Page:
Houthis may ultimately regret killing their old foe


Houthis may ultimately regret killing their old foe

It was from an uncharacteristic position of weakness that the late Ali Abdullah Saleh announced last Saturday the breakup of his three-year old pact with the Houthis. In a televised speech, the strongman who ruled for 33 years condemned the “recklessness” of the radical militia and declared his openness for dialogue with the Arab coalition. 
Contrary to what international media and various analyses have been arguing since Saleh’s death at the hands of the Houthis, Saleh’s ultimate actions were not orchestrated by the Arab coalition. Nor was this the former president’s first attempt to ditch his pact with the Iranian-backed Zaydi revivalists.
The unravelling of the militia’s improbable and destructive pact with Saleh needed no outside incentives and the only surprise is that it held together so precariously for so long. The North Yemen civil war between republicans and royalists in the 1960s, and especially the various Saada conflicts between the Houthis and Saleh’s forces since 2004, are illustrative of how their agreement defied the laws of physics. 
Back in 2016, as noted in a previous column, Saleh approached the Saudi leadership with a proposal to turn on the Houthis in exchange for various concessions. His outreach was snubbed, but the development did not go unnoticed by the Houthi leadership. Also, last year, Saleh had called on the Houthi leaders to accept the UN peace plan, which requires the militia’s withdrawal from the areas seized since the beginning of the conflict.
Deep fractures in this pact go back almost to its establishment. In 2015, only a few months after taking over Sanaa with the implicit invitation of pro-Saleh security forces, which stood aside, the Houthi leadership unilaterally announced the dissolution of Yemen’s parliament and the formation of an interim government. This move was seen as an affront by members of the ruling General People’s Congress (GPC), who were still loyal to Saleh and had long been dominant in parliament.

The unravelling of this improbable and destructive pact needed no outside incentives and the only surprise is that it held together so precariously for so long.

Dr. Manuel Almeida

The formation of a joint government by pro-Saleh GPC members and the Houthis in the summer of 2016 only heightened the tensions between the two groups, as competition for influence, positions and resources intensified.
In August, during the celebrations of the 35th anniversary of the GPC that gathered thousands of supporters in Sanaa’s Al-Sabeen Square, the former president declared his readiness “to provide the vanguard with thousands of fighters, ready to go at a moment.” In retrospect, this was a warning to the Houthis, whose Revolutionary Committees are blamed by the GPC for the mess in Sanaa and the wider north of the country.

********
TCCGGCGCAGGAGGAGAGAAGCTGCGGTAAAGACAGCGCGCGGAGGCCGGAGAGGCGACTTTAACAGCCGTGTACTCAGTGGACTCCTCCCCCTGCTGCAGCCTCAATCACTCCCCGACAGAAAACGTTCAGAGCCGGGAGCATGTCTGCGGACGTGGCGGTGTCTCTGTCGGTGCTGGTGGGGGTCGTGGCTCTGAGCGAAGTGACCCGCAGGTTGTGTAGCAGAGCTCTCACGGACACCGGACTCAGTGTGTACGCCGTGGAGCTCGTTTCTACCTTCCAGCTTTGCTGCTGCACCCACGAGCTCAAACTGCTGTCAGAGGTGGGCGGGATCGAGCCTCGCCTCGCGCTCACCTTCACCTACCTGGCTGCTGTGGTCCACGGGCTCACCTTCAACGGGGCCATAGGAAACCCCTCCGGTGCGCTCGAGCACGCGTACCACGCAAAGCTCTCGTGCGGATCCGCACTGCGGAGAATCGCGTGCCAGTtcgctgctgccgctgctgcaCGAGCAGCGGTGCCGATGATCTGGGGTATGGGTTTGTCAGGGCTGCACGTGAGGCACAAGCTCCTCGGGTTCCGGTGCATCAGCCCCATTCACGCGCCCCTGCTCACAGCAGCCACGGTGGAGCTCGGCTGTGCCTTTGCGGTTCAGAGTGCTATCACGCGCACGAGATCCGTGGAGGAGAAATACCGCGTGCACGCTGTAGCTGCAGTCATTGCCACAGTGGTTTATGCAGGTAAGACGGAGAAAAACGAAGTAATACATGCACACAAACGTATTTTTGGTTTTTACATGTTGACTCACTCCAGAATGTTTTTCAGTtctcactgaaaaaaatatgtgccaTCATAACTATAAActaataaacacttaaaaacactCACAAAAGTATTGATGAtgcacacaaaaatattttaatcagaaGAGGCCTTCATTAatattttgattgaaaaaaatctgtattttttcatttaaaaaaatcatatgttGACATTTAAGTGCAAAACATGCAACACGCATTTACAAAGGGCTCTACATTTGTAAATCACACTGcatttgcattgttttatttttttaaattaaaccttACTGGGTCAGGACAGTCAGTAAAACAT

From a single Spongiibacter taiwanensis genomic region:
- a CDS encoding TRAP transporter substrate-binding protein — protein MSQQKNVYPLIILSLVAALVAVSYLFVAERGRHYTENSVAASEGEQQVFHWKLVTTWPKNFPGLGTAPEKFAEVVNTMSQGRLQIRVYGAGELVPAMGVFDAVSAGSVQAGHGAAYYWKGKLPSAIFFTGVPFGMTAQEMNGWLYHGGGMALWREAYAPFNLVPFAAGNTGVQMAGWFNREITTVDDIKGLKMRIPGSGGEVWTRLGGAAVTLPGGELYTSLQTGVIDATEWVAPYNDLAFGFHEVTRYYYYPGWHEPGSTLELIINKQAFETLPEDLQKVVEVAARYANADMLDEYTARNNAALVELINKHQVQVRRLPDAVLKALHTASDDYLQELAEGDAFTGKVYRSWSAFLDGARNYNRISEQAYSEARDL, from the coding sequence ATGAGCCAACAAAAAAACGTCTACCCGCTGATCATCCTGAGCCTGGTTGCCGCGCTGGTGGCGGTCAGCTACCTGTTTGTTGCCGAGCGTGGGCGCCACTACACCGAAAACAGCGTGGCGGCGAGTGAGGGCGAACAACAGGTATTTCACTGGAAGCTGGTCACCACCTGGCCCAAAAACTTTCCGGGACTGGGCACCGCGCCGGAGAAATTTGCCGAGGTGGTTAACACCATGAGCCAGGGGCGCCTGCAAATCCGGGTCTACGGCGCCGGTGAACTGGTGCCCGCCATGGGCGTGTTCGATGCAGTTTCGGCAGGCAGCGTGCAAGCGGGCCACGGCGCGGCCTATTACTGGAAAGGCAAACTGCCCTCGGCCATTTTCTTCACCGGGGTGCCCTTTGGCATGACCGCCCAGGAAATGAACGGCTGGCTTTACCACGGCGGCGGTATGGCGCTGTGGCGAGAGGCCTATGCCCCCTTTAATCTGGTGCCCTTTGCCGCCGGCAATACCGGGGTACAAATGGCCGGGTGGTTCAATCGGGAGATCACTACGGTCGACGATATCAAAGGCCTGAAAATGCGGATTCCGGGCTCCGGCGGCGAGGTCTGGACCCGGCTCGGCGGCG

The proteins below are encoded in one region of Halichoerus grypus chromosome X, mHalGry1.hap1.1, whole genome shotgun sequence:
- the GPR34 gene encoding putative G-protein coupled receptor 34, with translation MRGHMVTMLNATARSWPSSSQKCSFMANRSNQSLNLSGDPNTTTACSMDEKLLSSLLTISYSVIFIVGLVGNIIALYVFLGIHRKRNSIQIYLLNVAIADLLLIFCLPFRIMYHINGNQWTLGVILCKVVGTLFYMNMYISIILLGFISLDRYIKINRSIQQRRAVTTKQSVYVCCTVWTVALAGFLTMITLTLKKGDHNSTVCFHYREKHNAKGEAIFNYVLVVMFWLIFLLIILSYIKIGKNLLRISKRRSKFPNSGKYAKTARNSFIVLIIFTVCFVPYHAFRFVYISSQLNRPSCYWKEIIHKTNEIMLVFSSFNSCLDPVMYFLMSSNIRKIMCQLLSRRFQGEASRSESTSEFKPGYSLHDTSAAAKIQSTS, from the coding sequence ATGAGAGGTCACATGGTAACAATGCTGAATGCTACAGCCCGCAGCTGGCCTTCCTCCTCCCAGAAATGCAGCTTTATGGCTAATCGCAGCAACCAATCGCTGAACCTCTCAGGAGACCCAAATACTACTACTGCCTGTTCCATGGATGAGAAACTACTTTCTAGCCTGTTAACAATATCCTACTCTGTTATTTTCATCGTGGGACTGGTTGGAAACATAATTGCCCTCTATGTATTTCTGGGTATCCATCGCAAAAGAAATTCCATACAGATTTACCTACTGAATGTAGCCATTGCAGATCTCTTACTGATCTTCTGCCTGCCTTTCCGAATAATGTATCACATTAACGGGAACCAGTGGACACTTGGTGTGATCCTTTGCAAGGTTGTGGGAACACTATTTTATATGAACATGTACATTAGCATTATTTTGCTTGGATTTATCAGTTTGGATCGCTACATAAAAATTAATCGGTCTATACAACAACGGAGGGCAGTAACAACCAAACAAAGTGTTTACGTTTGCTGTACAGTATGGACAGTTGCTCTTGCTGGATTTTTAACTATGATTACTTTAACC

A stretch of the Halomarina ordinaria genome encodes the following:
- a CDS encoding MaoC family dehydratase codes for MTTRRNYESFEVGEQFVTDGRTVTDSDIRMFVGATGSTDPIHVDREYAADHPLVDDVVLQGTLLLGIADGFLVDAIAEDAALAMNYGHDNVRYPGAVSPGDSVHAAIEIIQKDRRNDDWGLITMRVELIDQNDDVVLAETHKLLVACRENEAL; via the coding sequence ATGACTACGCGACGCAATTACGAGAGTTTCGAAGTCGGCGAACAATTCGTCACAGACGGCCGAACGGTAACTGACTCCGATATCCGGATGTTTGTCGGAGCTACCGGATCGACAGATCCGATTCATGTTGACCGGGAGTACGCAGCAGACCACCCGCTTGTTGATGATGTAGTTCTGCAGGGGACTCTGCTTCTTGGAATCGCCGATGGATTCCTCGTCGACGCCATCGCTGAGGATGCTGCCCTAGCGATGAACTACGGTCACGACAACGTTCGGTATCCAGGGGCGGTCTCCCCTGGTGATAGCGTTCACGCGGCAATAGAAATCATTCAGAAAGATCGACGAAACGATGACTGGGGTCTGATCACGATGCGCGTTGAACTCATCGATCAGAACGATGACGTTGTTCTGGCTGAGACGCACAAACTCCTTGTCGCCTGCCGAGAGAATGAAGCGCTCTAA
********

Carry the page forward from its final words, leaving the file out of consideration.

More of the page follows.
The key question now is what will be the impact of Saleh’s demise on the conflict. 
The Houthi attempt on November 30 to seize the large Saleh Mosque, named after and inaugurated by the former president, prompted this week’s events. The mosque’s guards, loyal to Saleh, resisted, triggering a fight with the militias that left at least 14 killed on both sides. 
The gains obtained by pro-GPC security forces in Sanaa following these incidents seem to have been quickly reversed by the militants. The retributions that ensued will go down as one of the darkest chapters in Yemen’s current conflict, as the Houthis rounded up hundreds of GPC leaders and members, many of whom are now feared dead. Among these are several members of the Saleh family, including Tariq Abdullah Saleh, leader of the elite Republican Guard and nephew of the former president.
Back in 2014, the Houthis employed the same sinister tactic when they cleansed the capital of Al-Islah’s presence, arresting and killing hundreds of its members and forcing some of the movement’s leaders into exile. 
The north of Yemen now seems to be bracing for a large-scale offensive by pro-government forces, backed by the Arab coalition. In Marib governorate, just east of Sanaa, pro-GPC forces led by Yemen’s Vice President and former Saleh loyalist General Ali Mohsen Al-Ahmar are likely to advance toward the capital. In the west, pro-government and tribal forces will try to finally dislodge the Houthis from the embattled city of Taiz and possibly move on to the strategic Red Sea port of Hodeidah.
The Houthi leadership may be in the process of finding out that Saleh’s clout, though diminished in the last couple of years, will outlast the man himself. Not only will they miss Saleh’s financial resources, but his assassination, coupled with the chaos unleashed by the Zaydi militants, could bend the key tribal factor in the north towards the pro-government camp. 

Dr. Manuel Almeida is a political analyst and consultant focusing on the Middle East. He is the former editor of the English online edition of Asharq Al-Awsat newspaper and holds a Ph.D. in International Relations from the London School of Economics and Political Science 
Twitter: @_ManuelAlmeida
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